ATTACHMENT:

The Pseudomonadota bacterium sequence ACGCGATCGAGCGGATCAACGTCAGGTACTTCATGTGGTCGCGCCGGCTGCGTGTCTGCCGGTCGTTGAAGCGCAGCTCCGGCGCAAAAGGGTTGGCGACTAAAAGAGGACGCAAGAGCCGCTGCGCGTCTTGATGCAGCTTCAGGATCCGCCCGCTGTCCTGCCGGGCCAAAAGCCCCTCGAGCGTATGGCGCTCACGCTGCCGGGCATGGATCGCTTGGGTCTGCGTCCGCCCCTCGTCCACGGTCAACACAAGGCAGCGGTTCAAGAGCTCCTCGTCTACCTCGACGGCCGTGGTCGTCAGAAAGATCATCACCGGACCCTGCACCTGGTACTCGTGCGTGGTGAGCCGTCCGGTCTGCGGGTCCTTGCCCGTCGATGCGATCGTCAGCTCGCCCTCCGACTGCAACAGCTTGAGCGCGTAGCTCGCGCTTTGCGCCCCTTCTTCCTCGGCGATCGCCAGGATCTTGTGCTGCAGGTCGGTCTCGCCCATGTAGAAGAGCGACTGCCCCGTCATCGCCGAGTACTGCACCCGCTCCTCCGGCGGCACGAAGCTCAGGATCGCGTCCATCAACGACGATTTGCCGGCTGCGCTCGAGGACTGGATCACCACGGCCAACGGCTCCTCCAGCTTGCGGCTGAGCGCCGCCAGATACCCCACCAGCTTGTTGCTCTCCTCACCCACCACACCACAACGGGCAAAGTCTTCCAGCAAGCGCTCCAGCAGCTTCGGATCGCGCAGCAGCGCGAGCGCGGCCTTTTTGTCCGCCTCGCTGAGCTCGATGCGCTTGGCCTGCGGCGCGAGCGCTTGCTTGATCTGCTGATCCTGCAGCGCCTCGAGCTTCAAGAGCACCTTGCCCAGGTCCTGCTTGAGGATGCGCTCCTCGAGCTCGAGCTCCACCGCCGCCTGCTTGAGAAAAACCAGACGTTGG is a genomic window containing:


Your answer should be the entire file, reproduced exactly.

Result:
The Pseudomonadota bacterium sequence ACGCGATCGAGCGGATCAACGTCAGGTACTTCATGTGGTCGCGCCGGCTGCGTGTCTGCCGGTCGTTGAAGCGCAGCTCCGGCGCAAAAGGGTTGGCGACTAAAAGAGGACGCAAGAGCCGCTGCGCGTCTTGATGCAGCTTCAGGATCCGCCCGCTGTCCTGCCGGGCCAAAAGCCCCTCGAGCGTATGGCGCTCACGCTGCCGGGCATGGATCGCTTGGGTCTGCGTCCGCCCCTCGTCCACGGTCAACACAAGGCAGCGGTTCAAGAGCTCCTCGTCTACCTCGACGGCCGTGGTCGTCAGAAAGATCATCACCGGACCCTGCACCTGGTACTCGTGCGTGGTGAGCCGTCCGGTCTGCGGGTCCTTGCCCGTCGATGCGATCGTCAGCTCGCCCTCCGACTGCAACAGCTTGAGCGCGTAGCTCGCGCTTTGCGCCCCTTCTTCCTCGGCGATCGCCAGGATCTTGTGCTGCAGGTCGGTCTCGCCCATGTAGAAGAGCGACTGCCCCGTCATCGCCGAGTACTGCACCCGCTCCTCCGGCGGCACGAAGCTCAGGATCGCGTCCATCAACGACGATTTGCCGGCTGCGCTCGAGGACTGGATCACCACGGCCAACGGCTCCTCCAGCTTGCGGCTGAGCGCCGCCAGATACCCCACCAGCTTGTTGCTCTCCTCACCCACCACACCACAACGGGCAAAGTCTTCCAGCAAGCGCTCCAGCAGCTTCGGATCGCGCAGCAGCGCGAGCGCGGCCTTTTTGTCCGCCTCGCTGAGCTCGATGCGCTTGGCCTGCGGCGCGAGCGCTTGCTTGATCTGCTGATCCTGCAGCGCCTCGAGCTTCAAGAGCACCTTGCCCAGGTCCTGCTTGAGGATGCGCTCCTCGAGCTCGAGCTCCACCGCCGCCTGCTTGAGAAAAACCAGACGTTGG is a genomic window containing: